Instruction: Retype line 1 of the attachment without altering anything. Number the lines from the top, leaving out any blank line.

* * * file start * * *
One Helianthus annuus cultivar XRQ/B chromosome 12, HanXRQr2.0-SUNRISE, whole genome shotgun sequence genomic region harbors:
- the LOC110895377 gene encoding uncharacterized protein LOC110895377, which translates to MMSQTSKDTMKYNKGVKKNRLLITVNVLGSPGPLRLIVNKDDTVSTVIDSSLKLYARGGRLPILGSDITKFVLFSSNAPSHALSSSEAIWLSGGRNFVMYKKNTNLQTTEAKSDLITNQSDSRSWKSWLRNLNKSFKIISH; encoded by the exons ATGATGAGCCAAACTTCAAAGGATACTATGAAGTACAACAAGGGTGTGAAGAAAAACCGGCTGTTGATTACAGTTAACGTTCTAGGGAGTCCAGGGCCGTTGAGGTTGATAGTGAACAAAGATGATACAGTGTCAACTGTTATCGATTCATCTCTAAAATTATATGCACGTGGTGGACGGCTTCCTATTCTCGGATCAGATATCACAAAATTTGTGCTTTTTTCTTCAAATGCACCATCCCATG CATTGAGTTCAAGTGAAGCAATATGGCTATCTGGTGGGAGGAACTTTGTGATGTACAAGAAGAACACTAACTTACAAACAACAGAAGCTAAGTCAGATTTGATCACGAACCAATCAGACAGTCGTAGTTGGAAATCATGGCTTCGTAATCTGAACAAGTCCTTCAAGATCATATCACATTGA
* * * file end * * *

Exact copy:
One Helianthus annuus cultivar XRQ/B chromosome 12, HanXRQr2.0-SUNRISE, whole genome shotgun sequence genomic region harbors: